Tarantino was treated more like a rock star than a movie director.
Did he live up to his promise? How will he be remembered?
TALK TALK BANG BANG BY GRAHAM DASELER 34THPARALLEL MAGAZINE ISSUE 32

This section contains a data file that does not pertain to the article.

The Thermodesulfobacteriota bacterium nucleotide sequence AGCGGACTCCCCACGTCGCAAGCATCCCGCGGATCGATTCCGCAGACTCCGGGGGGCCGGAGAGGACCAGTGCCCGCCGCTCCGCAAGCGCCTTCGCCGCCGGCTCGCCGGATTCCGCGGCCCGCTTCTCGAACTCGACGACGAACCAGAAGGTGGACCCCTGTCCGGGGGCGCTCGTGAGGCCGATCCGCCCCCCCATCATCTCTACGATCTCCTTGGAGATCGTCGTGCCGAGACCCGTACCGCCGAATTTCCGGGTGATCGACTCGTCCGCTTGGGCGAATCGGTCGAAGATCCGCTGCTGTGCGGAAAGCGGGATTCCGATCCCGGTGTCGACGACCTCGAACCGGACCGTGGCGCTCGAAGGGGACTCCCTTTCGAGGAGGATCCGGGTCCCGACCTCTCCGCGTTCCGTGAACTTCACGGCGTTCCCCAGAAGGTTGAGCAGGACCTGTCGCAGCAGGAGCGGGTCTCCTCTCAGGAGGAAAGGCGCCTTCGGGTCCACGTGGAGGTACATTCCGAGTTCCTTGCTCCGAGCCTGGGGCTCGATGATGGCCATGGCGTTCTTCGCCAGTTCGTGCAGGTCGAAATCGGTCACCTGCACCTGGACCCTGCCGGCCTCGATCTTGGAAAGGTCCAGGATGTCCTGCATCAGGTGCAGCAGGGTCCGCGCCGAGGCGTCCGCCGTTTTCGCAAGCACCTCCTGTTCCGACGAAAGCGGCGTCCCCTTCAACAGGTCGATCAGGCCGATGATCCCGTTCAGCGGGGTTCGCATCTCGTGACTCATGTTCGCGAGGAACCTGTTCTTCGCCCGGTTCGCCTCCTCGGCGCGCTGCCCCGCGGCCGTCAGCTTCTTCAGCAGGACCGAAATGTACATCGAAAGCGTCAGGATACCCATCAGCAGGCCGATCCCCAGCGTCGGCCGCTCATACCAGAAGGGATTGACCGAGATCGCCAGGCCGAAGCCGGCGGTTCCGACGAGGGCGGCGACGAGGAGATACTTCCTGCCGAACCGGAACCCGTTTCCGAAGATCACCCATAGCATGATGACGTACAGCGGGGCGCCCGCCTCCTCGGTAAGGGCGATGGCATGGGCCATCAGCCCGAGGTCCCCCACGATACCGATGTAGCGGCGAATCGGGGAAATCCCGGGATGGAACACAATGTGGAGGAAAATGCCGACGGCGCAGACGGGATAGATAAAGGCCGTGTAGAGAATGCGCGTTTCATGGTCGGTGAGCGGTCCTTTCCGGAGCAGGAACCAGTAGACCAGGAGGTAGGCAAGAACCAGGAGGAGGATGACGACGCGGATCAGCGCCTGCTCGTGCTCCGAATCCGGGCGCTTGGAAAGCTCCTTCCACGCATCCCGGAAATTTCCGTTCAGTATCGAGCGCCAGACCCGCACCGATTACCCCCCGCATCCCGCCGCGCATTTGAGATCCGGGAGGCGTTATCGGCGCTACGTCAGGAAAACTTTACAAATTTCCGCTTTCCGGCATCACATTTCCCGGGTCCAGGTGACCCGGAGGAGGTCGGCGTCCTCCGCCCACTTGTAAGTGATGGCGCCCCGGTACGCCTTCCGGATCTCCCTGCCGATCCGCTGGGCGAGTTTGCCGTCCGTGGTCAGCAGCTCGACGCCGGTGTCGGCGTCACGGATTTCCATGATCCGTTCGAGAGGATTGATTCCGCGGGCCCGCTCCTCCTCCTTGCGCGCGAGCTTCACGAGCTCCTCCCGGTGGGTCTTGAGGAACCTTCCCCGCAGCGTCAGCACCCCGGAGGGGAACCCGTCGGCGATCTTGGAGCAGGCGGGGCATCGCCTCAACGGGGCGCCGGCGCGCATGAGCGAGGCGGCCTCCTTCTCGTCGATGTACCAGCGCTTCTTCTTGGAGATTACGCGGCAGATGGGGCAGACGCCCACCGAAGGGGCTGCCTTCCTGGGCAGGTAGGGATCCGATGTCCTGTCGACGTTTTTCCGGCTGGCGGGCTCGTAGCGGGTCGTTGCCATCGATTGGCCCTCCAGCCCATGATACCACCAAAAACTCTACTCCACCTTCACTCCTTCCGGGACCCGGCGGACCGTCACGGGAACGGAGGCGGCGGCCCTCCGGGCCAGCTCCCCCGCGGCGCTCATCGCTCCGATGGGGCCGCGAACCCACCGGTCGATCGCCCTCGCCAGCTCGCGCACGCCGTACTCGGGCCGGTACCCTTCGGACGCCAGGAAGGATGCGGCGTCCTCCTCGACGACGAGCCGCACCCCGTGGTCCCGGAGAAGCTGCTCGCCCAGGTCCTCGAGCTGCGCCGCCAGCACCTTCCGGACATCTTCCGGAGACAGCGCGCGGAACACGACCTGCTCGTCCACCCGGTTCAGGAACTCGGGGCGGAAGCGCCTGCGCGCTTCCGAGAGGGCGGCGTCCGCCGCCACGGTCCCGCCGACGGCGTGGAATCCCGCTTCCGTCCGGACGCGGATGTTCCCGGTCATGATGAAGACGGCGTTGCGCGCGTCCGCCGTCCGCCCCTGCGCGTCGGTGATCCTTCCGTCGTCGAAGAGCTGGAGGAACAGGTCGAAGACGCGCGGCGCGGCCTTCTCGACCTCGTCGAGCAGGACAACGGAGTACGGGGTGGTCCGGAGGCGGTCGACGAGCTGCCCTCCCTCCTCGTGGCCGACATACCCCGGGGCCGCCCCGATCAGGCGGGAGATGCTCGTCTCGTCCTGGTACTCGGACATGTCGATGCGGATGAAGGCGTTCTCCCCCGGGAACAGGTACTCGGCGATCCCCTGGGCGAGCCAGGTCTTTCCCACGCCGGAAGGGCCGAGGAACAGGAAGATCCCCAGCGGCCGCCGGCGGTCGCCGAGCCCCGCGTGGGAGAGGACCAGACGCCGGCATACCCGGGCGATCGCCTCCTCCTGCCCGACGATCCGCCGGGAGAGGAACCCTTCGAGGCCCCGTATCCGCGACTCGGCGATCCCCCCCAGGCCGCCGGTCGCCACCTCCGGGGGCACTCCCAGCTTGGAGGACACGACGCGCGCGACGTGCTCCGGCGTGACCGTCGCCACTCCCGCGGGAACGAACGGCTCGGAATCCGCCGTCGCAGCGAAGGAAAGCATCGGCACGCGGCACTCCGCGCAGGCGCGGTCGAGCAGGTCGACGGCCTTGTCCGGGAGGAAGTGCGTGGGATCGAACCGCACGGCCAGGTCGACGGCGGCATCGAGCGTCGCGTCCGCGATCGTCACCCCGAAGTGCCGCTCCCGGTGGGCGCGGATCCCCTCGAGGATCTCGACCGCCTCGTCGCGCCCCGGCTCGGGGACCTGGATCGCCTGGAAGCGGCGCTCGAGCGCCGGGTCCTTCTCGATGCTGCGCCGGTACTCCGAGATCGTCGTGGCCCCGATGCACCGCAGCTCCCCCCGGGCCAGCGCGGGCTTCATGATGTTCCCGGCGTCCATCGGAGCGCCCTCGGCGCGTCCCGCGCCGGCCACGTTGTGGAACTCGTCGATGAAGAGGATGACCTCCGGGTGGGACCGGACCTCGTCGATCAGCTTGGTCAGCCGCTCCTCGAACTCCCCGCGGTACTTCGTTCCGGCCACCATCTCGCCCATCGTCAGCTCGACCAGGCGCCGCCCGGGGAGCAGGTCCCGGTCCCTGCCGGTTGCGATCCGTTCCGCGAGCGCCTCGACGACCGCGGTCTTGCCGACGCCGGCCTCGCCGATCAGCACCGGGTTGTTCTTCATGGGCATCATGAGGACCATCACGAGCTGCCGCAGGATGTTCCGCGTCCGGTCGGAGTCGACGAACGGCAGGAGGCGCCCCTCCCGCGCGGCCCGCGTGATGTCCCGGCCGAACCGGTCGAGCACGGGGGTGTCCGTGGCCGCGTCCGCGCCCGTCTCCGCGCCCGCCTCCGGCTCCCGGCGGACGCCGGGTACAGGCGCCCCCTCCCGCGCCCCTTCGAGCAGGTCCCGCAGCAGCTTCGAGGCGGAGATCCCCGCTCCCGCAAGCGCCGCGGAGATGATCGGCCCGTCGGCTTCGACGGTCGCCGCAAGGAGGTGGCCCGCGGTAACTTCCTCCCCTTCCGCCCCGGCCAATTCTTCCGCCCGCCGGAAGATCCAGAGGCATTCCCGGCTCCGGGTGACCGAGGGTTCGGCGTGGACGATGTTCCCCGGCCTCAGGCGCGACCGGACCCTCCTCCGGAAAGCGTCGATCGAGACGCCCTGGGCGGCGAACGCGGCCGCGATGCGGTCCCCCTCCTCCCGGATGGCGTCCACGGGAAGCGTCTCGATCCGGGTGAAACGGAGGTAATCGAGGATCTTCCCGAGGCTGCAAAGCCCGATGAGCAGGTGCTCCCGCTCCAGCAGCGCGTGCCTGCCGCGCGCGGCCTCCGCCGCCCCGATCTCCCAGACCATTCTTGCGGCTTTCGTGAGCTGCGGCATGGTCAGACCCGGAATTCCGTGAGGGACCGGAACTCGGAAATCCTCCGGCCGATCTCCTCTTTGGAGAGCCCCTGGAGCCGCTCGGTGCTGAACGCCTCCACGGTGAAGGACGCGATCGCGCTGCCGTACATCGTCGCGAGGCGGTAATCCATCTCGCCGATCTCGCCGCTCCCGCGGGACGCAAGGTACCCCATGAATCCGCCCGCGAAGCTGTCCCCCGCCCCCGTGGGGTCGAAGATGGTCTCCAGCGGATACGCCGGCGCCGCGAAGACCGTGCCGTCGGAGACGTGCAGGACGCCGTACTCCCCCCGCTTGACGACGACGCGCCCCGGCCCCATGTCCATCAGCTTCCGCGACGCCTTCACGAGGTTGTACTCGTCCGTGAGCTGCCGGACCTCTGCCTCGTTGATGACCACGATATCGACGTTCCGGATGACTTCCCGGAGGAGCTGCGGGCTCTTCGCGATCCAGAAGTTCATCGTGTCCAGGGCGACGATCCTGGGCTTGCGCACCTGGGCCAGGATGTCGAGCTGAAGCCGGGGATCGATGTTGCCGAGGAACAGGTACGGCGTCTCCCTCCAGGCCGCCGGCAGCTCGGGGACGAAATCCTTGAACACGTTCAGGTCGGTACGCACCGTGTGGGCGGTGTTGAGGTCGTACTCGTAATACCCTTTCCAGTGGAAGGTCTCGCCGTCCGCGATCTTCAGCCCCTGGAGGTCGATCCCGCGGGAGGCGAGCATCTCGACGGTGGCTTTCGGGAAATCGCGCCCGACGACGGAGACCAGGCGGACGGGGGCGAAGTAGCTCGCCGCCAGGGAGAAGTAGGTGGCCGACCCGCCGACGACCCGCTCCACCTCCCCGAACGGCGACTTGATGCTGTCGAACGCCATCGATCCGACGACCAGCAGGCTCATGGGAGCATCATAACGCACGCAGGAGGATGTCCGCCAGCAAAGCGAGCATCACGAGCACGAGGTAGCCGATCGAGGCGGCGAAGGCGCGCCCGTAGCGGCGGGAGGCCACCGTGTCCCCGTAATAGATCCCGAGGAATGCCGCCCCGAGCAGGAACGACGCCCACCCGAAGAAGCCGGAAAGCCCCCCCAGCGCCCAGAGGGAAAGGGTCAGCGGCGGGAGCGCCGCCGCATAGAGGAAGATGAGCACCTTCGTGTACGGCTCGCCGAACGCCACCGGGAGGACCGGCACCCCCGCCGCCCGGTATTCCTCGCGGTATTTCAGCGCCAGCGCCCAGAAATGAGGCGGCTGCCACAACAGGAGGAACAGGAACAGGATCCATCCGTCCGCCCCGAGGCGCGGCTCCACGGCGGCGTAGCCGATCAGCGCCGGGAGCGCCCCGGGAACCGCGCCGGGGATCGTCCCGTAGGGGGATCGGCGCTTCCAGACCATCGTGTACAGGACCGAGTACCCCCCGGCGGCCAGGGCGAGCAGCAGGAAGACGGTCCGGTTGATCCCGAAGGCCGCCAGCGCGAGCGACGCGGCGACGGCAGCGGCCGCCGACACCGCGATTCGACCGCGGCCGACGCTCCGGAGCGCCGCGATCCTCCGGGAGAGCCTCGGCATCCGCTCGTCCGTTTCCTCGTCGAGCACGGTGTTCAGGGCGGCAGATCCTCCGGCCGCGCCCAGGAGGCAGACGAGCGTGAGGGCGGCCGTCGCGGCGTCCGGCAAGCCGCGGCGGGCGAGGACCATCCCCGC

Movie directors, as a general rule, try to be as hush-hush as possible about their upcoming films. No one likes their work to be judged before it’s complete, and no one likes to have their well-planned surprise ruined in advance, especially when millions of dollars are at stake. You can thus imagine Quentin Tarantino’s pique when the script for his film The Hateful Eight was leaked by the website Gawker before he began shooting it. First, Tarantino canceled the project. Then he sued Gawker. Then, after some rewriting, he announced the film was back on. The story, barring any radical changes by Tarantino, will cover territory already well-trodden by the director—the Old West, bounty hunters, race relations—and will be full of his usual tropes: chapter headings, lengthy conversation broken by bloody gunplay, and, of course, his favorite six-letter racial epithet. …